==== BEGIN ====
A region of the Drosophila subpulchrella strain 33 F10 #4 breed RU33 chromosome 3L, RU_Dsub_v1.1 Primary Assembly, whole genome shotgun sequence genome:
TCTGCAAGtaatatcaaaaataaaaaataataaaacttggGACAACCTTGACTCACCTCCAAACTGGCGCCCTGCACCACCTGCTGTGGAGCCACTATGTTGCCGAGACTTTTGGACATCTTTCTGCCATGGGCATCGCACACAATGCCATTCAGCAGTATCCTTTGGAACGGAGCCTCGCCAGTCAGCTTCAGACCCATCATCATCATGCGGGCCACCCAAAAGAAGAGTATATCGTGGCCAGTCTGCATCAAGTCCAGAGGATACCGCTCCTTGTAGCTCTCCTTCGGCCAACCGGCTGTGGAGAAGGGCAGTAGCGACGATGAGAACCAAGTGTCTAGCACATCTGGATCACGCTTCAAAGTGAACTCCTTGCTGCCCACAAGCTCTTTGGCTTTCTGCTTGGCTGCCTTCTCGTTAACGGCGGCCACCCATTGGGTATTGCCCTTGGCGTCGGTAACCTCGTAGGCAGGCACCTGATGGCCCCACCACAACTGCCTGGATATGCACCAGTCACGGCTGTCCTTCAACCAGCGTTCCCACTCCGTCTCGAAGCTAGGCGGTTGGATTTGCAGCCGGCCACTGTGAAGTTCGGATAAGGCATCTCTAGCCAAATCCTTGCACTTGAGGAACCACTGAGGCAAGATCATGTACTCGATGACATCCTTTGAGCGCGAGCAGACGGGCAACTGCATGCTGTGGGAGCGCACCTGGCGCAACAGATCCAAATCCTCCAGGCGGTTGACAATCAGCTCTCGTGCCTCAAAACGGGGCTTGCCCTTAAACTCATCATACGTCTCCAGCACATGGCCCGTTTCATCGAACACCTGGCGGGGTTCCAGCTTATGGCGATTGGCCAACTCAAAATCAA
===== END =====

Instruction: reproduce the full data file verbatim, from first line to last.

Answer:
A region of the Drosophila subpulchrella strain 33 F10 #4 breed RU33 chromosome 3L, RU_Dsub_v1.1 Primary Assembly, whole genome shotgun sequence genome:
TCTGCAAGtaatatcaaaaataaaaaataataaaacttggGACAACCTTGACTCACCTCCAAACTGGCGCCCTGCACCACCTGCTGTGGAGCCACTATGTTGCCGAGACTTTTGGACATCTTTCTGCCATGGGCATCGCACACAATGCCATTCAGCAGTATCCTTTGGAACGGAGCCTCGCCAGTCAGCTTCAGACCCATCATCATCATGCGGGCCACCCAAAAGAAGAGTATATCGTGGCCAGTCTGCATCAAGTCCAGAGGATACCGCTCCTTGTAGCTCTCCTTCGGCCAACCGGCTGTGGAGAAGGGCAGTAGCGACGATGAGAACCAAGTGTCTAGCACATCTGGATCACGCTTCAAAGTGAACTCCTTGCTGCCCACAAGCTCTTTGGCTTTCTGCTTGGCTGCCTTCTCGTTAACGGCGGCCACCCATTGGGTATTGCCCTTGGCGTCGGTAACCTCGTAGGCAGGCACCTGATGGCCCCACCACAACTGCCTGGATATGCACCAGTCACGGCTGTCCTTCAACCAGCGTTCCCACTCCGTCTCGAAGCTAGGCGGTTGGATTTGCAGCCGGCCACTGTGAAGTTCGGATAAGGCATCTCTAGCCAAATCCTTGCACTTGAGGAACCACTGAGGCAAGATCATGTACTCGATGACATCCTTTGAGCGCGAGCAGACGGGCAACTGCATGCTGTGGGAGCGCACCTGGCGCAACAGATCCAAATCCTCCAGGCGGTTGACAATCAGCTCTCGTGCCTCAAAACGGGGCTTGCCCTTAAACTCATCATACGTCTCCAGCACATGGCCCGTTTCATCGAACACCTGGCGGGGTTCCAGCTTATGGCGATTGGCCAACTCAAAATCAA